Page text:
Our product has an onboarding questionnaire which asks the same 58 questions (with numeric answers) to every new user. That’s a lot of questions, so we’d love to reduce the number of questions we ask each new user.

We figure that instead of asking all of the questions every time, we could create a system that asks the most “informative” question at each point, given all of the user’s previous responses so far - i.e. the question that does the most to improve the accuracy of our prediction about how they would answer the remaining questions.

I visualise this as a multiway tree, where each node represents a question and each branch represents a range of answers to that question. Every user sees the question at the root node, then each subsequent answer they give defines how they traverse the tree.

The questions finish when they reach a leaf node (e.g. at depth 7), but even if they quit the onboarding process early, the questions they have been asked should still provide the best-possible prediction of how they would answer all of the remaining questions from the 58.

The question is, how do we construct this tree? We have data from 348 customers who answered all 58 questions, so it should be possible - but what is the best algorithm?

We tried the RandomForestRegressor from SciKit, but that doesn’t seem at all suitable for this problem, as the trees are not at all in this format. Like other algorithms we’ve looked at, it’s great for predicting based on their previous answers - but not for knowing which questions to ask.

Can anybody suggest an algorithm (or class of algorithms) that is able to construct this tree?

  • $\begingroup$ Hm, this gets a little trickier if you don't know how many questions they'll answer in total. You might find that there's one question that would let you predict the other 57 reasonably well, but that a different two questions would let you predict the other 56 even better. In this case, you'd ask different questions if you know they're only going to answer 1 or 2. I guess you'd need to take a greedy approach to select the next question sequentially, since you have to assume that might be the last question they answer. $\endgroup$ Jul 15 '21 at 14:19

What are the outcomes of this questionnaire? Is it a binary solution, or a set of multiple mutually exclusive classes (multi label) or a set of multiple overlapping classes (multi label & multi class)?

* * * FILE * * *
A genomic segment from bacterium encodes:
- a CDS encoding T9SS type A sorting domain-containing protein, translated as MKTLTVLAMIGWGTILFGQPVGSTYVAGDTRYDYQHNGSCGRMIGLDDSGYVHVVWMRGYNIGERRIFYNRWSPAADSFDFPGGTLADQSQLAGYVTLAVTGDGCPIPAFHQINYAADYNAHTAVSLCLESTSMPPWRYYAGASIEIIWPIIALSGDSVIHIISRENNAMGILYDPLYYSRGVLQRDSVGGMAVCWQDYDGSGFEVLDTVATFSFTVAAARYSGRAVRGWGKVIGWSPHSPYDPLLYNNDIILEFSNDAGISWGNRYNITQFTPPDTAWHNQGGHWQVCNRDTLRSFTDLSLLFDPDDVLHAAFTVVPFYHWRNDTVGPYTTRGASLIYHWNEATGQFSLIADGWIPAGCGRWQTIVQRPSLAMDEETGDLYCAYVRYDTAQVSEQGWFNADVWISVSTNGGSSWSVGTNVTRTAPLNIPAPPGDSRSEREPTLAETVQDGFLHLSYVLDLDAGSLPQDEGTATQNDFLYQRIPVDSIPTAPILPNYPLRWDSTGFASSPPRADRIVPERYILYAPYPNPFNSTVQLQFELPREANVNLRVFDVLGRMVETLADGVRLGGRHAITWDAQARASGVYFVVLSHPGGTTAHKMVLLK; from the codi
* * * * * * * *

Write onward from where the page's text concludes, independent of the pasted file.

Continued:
Assuming a binary or a multi label, decision trees with good visualization should give you a smaller trees. These may not make semantic sense, but if you know the subject, you should be able to create a new questionnaire that makes sense.

I use sklearn decision trees https://scikit-learn.org/stable/modules/generated/sklearn.tree.DecisionTreeClassifier.html

the native visualization is pretty useful, for prettier and more detailed graphs I have used https://explained.ai/decision-tree-viz/

  • $\begingroup$ Thanks aflip. I'm not sure I completely understand your questions but I can give a bit more detail about the questionnaire. For each of the 58 statements, the customers give scores for Importance and Satisfaction (on a 1-5 scale), which are used to calculate a numeric "pain" score. We don't combine the statements or give them any 'response', we keep all the pain scores separately to generate recommendations later. Of course it's fine if an algorithm uses thresholds to divide the pain scores into classes; we only need to know the best question to ask next. $\endgroup$ Jun 11 '21 at 11:33
  • $\begingroup$ if you convert them into categories, what you'd get are trees that fit a particular category. pain rating 0-2 will have a different solution from pain rating 3-5, say. so while the decision tree that you get itself might not be implementable, you might be able to figure out the most important questions overall and the most useless ones $\endgroup$
    – aflip
    Jun 12 '21 at 6:12
  • $\begingroup$ Yes, I agree. The question is: what algorithm can build that tree? If the DecisionTreeClassifier can help, maybe we don't understand the appropriate way to use it. $\endgroup$ Jun 13 '21 at 8:44
  • $\begingroup$ 1. treat questions as features, 2. run classifier and look into feature importance to see which features are most important to which label 3. based on feature importance make a new tree (manually, maybe) $\endgroup$
    – aflip
    Jun 14 '21 at 11:36

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